o one could deny that Carol Laise lived by her own advice when, in 1966, she declared, “They don’t automatically think a woman can do the job. But if she proves she can, it operates on an individual basis… it’s a matter of talent, not a matter of sex.”
Graduating from American University in 1938 with her BA in political science, she soon forged a path through the State Department, becoming the highest ranking woman in the Department by the time of her 1973 appointment as Assistant Secretary of State for Public Affairs.
Following her studies at AU and subsequent MA from George Washington University in 1940, Laise travelled to post-war London in 1946 to work with the United Nations Relief and Rehabilitation Administration. She began her remarkable career with the State Department in 1948, serving as an adviser from 1956 to 1961 before becoming deputy director to the Bureau of South Asian Affairs in 1962. After a year’s station in New Delhi and guiding Vice President Hubert Humphrey on his travels through India and Pakistan, Laise was named U.S. Ambassador to Nepal in 1966, making her the fifth woman to hold the rank of ambassador. Throughout much of her eight year tenure in Kathmandu, she made monthly visits to Saigon while her husband, Amb. Ellsworth Bunker, attempted to stabilize the situation in South Vietnam.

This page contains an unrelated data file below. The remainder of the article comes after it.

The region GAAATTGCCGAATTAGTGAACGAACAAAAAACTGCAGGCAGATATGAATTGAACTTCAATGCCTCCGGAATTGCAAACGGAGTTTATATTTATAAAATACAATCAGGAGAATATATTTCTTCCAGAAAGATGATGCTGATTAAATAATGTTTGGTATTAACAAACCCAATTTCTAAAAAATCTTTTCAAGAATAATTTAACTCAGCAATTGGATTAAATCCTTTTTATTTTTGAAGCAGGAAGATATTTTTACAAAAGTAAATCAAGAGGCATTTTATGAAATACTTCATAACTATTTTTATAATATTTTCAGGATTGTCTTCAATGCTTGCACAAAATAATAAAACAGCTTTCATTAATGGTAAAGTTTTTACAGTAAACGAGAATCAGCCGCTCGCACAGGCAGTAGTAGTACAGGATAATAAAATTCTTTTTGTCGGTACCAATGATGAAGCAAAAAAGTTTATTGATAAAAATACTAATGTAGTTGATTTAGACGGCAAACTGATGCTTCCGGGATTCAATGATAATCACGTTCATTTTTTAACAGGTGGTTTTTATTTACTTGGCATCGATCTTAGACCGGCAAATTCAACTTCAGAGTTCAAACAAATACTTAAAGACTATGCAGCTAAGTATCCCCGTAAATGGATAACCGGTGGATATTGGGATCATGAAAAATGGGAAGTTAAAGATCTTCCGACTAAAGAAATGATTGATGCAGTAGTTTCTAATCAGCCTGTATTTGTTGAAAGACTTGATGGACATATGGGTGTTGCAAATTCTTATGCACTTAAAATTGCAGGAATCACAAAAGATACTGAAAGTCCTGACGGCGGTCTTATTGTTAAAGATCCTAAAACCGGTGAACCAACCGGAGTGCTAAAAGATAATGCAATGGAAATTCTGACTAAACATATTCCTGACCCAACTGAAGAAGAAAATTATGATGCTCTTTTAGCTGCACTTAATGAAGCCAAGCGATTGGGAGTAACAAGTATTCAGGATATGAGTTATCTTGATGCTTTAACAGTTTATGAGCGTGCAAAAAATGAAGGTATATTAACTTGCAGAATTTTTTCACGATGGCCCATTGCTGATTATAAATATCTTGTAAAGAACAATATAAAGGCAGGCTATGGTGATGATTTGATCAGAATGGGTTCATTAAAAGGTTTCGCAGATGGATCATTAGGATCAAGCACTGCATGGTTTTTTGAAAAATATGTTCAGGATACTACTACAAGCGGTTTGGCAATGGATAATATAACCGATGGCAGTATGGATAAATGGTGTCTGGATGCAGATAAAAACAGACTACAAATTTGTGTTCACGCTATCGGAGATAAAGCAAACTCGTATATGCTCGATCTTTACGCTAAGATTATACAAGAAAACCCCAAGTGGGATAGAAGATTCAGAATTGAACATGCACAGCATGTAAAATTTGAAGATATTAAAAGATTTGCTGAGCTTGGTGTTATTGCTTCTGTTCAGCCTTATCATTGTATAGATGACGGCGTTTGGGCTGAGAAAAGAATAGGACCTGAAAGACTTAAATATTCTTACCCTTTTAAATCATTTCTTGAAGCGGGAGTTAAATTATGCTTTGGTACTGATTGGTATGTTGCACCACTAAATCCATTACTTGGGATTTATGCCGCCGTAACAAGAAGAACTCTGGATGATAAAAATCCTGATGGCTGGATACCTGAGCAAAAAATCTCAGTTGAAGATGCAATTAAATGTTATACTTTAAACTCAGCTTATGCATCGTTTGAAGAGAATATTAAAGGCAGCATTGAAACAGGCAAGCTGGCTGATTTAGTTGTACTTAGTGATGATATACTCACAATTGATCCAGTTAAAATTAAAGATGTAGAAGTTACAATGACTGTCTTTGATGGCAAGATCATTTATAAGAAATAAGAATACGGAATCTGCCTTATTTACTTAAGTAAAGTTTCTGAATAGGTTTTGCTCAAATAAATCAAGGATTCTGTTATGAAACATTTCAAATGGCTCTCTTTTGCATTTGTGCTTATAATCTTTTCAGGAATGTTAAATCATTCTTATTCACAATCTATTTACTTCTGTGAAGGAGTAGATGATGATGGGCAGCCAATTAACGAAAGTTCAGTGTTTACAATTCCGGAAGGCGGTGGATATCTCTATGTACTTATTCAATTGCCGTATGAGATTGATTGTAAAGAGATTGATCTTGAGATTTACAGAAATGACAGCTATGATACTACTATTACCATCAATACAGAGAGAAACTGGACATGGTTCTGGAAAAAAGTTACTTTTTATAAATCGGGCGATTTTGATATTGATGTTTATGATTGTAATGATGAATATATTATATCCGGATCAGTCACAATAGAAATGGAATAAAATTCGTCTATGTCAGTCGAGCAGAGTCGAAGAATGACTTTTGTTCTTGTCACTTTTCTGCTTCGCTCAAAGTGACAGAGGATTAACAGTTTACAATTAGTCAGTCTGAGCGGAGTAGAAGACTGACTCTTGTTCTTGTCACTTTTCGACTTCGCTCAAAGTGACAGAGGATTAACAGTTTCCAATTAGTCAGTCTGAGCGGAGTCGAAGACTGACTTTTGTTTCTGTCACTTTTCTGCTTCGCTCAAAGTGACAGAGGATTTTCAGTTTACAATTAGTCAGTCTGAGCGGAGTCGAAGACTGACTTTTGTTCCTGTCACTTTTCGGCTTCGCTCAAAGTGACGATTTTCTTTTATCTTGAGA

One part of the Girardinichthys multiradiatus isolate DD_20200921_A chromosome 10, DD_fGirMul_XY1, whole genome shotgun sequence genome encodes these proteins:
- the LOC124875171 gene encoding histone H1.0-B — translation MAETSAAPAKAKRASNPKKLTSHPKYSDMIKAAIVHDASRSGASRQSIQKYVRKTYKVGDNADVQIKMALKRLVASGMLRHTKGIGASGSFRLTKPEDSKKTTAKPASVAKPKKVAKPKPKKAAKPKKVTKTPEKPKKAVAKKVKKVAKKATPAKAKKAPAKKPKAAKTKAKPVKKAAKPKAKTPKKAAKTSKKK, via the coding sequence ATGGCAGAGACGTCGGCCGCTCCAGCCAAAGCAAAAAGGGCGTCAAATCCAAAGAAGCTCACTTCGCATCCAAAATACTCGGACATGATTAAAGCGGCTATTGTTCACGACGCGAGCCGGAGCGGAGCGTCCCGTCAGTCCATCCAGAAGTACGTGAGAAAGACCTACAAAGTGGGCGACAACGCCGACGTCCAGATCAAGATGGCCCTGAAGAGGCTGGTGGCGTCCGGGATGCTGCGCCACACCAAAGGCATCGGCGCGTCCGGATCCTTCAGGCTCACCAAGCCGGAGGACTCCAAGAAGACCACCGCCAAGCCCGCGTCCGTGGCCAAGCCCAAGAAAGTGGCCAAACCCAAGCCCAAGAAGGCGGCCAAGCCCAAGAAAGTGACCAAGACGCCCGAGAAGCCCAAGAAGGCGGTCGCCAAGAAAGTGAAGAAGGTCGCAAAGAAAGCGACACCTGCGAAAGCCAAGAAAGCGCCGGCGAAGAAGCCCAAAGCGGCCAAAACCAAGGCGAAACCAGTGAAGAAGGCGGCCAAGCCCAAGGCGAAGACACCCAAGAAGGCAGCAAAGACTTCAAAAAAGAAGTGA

By 1973, Laise was called back to Washington to be sworn in as Assistant Secretary of State for Public Affairs. Appointed director general of the Foreign Service the following year, she held the highest non-political post there until her retirement in 1977.
In recognition of her outstanding contributions in government service, Laise won the Federal Women’s Award in 1965 and in 1973 received the Career Service Award for the National Civil Service League. She succumbed to cancer in 1991, passing away at the age of 73.